Google News has a long and storied history of covering news stories, but it has long been accused of lying about what it is, and what it doesn’t, do.
A recent case, involving a Pokemon database, is perhaps the most notable example of that, and Google has now removed it from the search results, and the Pokemon Trading Card Game database, in an effort to protect users from misinformation and hoaxes.
The database is not a “real” database, but a “fantasy” database that has been used to make “unreal” Pokemon seem real and to sell cards and boosters for real money.
Google has said that the Pokemon trading card game database is a real database that is “a product of the Pokemon TCG Online, a company owned and operated by the Pokemon Company International (PTCI),” and that the database has “never been used for any sort of trading of Pokemon.”
However, in the past, Google has been known to make up facts about databases, or to falsify facts about them, to make it appear as though Google is trying to protect the user from inaccurate information.
One example is the Google News article about a fake Pokemon database in 2006, in which it claimed that Pokemon Trading Cards (PTCC) were made “for real money,” that they were “sold for a high price,” and that a “coupon was offered” to people who bought them.
There were no Pokemon Trading cards in existence at the time, and PTCI claimed that the PTCCs were a product of a “supplemental trading program.”
However, PTCi later admitted that it had never offered the PTCPs for real-money trading.
In addition, Google reported in 2011 that the “fraudulent” database “has never been used in any Pokemon Trading card game” and that “no other Pokemon Trading game has ever made the PTCCC product available for sale.”
The Pokemon Trading Board, the company that owns Pokemon, has also admitted to having a fake database, which it “sends out fake data and false information to search engines.”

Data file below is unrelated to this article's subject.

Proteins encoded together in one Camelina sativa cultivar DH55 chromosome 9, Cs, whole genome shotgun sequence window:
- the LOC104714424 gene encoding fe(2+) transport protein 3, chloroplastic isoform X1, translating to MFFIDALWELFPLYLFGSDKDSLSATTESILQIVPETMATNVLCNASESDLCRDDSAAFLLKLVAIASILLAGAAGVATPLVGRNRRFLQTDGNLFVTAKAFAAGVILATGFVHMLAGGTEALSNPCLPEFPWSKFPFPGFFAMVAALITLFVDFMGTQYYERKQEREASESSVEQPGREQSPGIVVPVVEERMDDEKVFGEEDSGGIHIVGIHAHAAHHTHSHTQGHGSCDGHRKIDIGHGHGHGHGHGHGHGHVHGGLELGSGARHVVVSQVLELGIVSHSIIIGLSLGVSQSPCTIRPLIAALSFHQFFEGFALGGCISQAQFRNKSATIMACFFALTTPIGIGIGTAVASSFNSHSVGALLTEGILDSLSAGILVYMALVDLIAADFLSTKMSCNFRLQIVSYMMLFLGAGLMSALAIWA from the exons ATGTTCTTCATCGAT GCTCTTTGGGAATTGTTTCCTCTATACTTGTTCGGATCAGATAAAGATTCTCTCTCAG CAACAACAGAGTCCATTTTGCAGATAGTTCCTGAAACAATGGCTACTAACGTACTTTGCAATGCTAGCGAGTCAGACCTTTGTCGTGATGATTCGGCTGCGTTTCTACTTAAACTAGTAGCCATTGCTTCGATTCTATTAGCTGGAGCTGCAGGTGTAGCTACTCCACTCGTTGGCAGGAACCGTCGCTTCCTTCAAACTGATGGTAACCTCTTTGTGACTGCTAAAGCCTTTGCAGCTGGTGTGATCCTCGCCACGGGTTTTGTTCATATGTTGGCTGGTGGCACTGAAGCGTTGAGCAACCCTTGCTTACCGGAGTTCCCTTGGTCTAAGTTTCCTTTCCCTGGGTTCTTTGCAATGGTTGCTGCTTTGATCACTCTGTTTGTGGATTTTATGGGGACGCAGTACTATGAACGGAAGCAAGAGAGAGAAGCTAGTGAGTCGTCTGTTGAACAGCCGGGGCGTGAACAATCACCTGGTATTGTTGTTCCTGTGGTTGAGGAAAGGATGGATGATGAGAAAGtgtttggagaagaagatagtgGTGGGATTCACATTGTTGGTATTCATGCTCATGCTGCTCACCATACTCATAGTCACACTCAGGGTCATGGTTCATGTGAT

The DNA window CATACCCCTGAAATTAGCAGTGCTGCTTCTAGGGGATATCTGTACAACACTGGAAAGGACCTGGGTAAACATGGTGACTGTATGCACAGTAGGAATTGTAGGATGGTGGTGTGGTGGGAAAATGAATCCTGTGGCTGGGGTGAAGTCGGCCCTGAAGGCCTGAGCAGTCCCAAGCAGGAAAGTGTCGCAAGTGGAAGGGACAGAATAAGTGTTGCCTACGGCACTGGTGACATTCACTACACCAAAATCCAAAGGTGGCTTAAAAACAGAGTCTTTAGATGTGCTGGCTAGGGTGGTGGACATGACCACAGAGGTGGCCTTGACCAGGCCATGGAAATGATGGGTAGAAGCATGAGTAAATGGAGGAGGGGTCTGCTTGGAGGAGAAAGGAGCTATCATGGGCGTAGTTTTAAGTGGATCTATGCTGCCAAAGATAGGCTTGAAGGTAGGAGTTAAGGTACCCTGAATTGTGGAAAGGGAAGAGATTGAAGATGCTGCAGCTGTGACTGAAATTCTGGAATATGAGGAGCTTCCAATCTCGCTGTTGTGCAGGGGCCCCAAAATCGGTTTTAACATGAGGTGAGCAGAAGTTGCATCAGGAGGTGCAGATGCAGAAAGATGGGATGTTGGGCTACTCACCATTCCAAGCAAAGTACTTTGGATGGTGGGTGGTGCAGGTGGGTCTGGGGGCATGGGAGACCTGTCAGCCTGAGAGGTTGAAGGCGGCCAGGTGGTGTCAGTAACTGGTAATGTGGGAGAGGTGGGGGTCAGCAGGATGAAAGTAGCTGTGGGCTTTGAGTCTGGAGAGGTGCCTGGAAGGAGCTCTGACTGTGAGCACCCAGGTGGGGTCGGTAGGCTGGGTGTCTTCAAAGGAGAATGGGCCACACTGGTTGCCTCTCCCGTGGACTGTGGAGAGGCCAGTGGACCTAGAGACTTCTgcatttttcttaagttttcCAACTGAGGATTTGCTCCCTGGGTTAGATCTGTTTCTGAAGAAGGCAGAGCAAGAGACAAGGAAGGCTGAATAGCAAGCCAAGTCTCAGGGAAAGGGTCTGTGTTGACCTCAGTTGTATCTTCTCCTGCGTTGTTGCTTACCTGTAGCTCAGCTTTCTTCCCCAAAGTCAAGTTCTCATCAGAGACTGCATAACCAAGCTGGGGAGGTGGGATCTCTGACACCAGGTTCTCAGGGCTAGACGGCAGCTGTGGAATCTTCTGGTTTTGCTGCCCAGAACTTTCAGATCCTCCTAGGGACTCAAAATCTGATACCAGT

In this instance, Google is claiming that the real database has been “stolen” by a fake company called Pokemon Trading Company International, which then published the database on its own website.
However, Google says that the PTFI website is no longer up and running, and that it has removed the database from its search results.
Google has also been accused in the last few years of falsifying data about Pokemon games, and has been sued for doing so.
An ongoing case against Google is that it made up a fake list of the top 20 Pokemon game releases, including the number of Pokemon on the top 10, and then used it to make the top-selling game in the United States.
The Pokemon database has long had problems, too, and several of Google’s biggest players in the Pokemon business have said that it was a problem that they had to deal with.
Pokemon trading cards have historically sold for far less than the actual prices they were advertised at, which means that the company has had to sell the cards for a lot less money than advertised.
Another example is that the official Pokemon Trading Network database has now been taken offline, after Google’s chief information officer, Matt Dickson, stated that the Pokémon Trading Card Database was “a joke.”
Dickson, who also serves as the company’s vice president of marketing, also said that Google’s website “looks a lot like a site that someone would use to advertise a product or service.”
In a statement, Dickson said that he “made an error in judgement” when he published the PTMDB list of Pokemon releases, and “will not be working on the Pokemon website again.”